Covariance and Contravariance in C#, Part Four: Real Delegate Variance

In the last two posts I discussed the two kinds of variance that C# already has — array covariance and member-group-to-delegate conversion covariance (on return types) and contravariance (on formal parameter types).

Today I want to generalize the latter kind of variance.

In C# 3.0 today, even though it is legal to assign a typeless method group for a function that returns a Giraffe to a variable of type Func<Animal>, it is not legal to assign a typed expression of type Func<Giraffe> to a Func<Animal>. Generic delegate types are always invariant in C# 3.0. That seems weak.

Suppose we had the ability to declare type parameters of generic delegate types as being covariant or contravariant. For the sake of brevity (and consistency with existing notation in the CLR specification) I will notate a covariant type parameter with a + and a contravariant type parameter with a .

This is not a particularly compelling notation; I will discuss its deficiencies in a later post. But for now we’ll stick with it.The way to remember what it means is that a plus means “this type argument is allowed to get bigger upon assignment”, and similarly for minus.

Consider for example our standard function:

delegate R Func<A, R>(A a);

Since R appears only in the returns and A appears only in the formal parameter list, we can make R covariant and A contravariant(‡):

delegate R Func< -A, +R >(A a);

So again, you can think of this as “you can make A smaller or R bigger” (or, of course, both). For example:

Func<Animal, Giraffe> f1 = whatever;
Func<Mammal, Mammal> f2 = f1;

Normally in C# this assignment would be illegal because the delegates are parameterized by different types. But since we have made Func variant in both its type parameters, this assignment would become legal were we to add this kind of variance to a hypothetical future version of C#.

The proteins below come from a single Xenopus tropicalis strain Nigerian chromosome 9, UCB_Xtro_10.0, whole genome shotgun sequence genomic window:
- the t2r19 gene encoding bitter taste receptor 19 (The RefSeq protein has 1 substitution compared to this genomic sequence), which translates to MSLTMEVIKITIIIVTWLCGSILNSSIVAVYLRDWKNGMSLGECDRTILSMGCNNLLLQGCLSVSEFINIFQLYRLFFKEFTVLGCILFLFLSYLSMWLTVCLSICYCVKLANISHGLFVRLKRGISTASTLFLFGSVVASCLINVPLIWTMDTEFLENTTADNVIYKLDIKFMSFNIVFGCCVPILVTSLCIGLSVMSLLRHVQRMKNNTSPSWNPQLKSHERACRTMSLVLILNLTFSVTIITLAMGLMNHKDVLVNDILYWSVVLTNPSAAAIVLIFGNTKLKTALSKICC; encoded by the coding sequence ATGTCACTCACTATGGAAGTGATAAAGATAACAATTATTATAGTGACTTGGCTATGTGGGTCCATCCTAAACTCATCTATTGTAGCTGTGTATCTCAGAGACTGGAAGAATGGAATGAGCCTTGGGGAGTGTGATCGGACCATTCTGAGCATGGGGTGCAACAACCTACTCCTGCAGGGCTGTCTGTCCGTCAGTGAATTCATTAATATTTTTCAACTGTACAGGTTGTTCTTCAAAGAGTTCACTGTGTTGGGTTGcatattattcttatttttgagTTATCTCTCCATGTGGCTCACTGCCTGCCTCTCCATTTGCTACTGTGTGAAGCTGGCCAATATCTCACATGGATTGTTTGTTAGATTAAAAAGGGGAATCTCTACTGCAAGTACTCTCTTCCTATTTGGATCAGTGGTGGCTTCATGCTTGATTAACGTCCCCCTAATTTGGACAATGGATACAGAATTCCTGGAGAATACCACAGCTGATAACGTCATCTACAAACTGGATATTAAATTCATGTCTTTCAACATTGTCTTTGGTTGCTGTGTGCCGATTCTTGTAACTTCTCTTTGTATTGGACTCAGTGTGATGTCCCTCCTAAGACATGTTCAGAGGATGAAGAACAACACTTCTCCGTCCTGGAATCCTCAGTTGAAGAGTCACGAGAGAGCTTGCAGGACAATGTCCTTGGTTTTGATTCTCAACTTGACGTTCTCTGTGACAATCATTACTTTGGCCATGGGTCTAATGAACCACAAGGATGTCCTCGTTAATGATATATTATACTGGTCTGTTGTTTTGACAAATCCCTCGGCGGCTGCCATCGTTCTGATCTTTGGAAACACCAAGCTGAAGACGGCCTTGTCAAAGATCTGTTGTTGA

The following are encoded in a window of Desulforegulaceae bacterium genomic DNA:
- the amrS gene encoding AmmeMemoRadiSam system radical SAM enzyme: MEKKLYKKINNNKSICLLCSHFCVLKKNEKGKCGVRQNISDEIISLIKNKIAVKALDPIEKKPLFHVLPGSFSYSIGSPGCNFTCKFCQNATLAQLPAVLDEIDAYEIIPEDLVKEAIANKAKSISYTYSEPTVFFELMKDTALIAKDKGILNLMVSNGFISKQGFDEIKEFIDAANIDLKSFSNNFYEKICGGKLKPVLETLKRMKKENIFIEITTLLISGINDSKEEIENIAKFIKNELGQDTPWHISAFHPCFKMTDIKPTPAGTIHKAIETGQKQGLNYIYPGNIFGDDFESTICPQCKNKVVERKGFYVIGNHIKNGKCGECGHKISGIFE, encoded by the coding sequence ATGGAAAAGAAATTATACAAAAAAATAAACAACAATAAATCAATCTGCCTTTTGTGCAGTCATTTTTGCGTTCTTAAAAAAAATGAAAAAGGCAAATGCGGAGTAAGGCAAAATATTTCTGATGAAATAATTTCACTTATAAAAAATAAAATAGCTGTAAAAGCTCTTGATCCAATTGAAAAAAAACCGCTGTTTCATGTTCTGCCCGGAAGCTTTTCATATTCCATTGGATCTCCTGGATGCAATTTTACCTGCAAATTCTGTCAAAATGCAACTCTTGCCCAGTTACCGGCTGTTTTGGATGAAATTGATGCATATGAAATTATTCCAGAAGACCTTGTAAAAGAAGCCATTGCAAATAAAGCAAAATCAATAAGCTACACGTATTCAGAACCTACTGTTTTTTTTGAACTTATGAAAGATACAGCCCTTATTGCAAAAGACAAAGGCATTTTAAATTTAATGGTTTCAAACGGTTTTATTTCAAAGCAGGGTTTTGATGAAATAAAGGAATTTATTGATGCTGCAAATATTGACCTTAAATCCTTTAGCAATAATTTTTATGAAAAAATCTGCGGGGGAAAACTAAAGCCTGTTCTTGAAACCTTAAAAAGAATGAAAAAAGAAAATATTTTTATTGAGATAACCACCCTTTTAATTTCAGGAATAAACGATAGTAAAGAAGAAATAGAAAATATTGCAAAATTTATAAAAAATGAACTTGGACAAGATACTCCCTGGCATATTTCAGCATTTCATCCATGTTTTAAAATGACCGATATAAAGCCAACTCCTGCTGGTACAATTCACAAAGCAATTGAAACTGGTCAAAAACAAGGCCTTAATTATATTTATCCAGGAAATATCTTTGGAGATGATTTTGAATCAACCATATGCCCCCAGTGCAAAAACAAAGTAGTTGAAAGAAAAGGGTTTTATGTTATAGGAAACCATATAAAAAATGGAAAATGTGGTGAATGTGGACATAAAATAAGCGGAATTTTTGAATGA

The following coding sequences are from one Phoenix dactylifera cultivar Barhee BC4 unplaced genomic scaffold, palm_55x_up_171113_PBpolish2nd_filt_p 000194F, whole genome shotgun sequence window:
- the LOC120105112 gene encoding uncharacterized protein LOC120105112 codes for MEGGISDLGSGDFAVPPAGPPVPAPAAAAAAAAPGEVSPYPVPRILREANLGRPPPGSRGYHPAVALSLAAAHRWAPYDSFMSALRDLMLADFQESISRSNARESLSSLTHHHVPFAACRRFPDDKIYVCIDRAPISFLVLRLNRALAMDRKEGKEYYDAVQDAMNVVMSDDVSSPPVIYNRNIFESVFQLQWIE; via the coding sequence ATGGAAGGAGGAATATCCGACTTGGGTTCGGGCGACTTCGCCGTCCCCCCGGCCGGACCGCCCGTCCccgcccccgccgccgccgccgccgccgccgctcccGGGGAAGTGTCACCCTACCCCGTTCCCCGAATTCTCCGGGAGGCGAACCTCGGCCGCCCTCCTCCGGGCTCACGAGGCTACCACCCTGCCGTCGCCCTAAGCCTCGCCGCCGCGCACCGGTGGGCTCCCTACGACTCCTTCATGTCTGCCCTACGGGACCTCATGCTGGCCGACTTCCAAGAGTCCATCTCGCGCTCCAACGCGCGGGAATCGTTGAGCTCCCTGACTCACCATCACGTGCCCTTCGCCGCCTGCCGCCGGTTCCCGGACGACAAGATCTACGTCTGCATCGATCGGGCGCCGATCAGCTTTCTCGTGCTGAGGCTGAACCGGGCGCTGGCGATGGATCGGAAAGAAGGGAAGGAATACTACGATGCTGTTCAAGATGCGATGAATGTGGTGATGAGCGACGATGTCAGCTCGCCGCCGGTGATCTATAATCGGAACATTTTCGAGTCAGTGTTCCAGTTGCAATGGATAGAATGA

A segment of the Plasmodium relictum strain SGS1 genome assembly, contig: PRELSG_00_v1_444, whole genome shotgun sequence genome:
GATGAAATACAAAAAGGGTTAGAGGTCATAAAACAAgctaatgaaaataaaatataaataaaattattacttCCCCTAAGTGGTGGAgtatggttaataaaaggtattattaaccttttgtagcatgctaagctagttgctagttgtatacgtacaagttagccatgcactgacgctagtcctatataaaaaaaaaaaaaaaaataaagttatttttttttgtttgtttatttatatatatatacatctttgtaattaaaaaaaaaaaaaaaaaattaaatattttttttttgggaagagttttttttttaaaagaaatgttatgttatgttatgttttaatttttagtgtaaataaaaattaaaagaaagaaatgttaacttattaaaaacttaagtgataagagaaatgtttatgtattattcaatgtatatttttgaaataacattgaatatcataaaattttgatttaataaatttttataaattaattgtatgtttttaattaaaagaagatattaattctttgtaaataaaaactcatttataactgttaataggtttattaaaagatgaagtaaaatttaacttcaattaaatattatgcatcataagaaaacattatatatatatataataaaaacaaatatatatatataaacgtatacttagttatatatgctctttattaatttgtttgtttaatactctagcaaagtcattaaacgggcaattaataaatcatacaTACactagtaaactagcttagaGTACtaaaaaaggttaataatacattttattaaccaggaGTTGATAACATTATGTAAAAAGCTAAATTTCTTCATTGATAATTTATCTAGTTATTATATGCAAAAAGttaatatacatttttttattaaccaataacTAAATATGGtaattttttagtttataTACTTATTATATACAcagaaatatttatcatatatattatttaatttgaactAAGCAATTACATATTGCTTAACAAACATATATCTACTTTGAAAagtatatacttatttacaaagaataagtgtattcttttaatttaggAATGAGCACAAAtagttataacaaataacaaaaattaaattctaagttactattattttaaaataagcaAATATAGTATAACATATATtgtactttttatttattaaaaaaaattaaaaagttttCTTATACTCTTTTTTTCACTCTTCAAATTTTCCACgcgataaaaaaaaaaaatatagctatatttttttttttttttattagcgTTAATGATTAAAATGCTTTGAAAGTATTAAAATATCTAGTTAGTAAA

Does that make sense so far?

(‡) This rule of thumb is not always correct! Sometimes the input parameters need to be of a covariant type parameter. I shall discuss just such a situation next time, and I promise that it will hurt your brain.

Comments (8)

  1. mstrobel says:

    Maybe sleep deprivation is negatively impacting my comprehension, but shouldn’t your example be…

    Func<Giraffe, Animal> f1 = whatever;

    Func<Mammal, Mammal> f2 = f1;

    …since the argument type parameter A can be substituted with a ‘smaller’ type, and the return type parameter R can be substituted with a ‘bigger’ type?

  2. mstrobel says:

    er, nevermind.  I get it now.  You’d be passing in a Mammal to something that expects an Animal, and you’d get a Giraffe returned when expecting a Mammal, both of which are perfectly legal.  I guess I’m just having a bad brain day.

  3. EricLippert says:

    Like I said, this stuff has a way of hurting the brain. Just wait until next time, it’ll get even worse!

  4. Bryan Watts says:

    That makes perfect sense. I came across this problem when I implemented my favorite "generic interface/base class" pattern for an expression parser:

    public interface IOperation : IExpression


     Collection<IExpression> Operands { get; }

     object EvaluateOperand(IExpression operand);


    public interface IOperation<TResult, TOperand> : IExpression<TResult>, IOperation


     new Collection<IExpression<TOperand>> Operands { get; }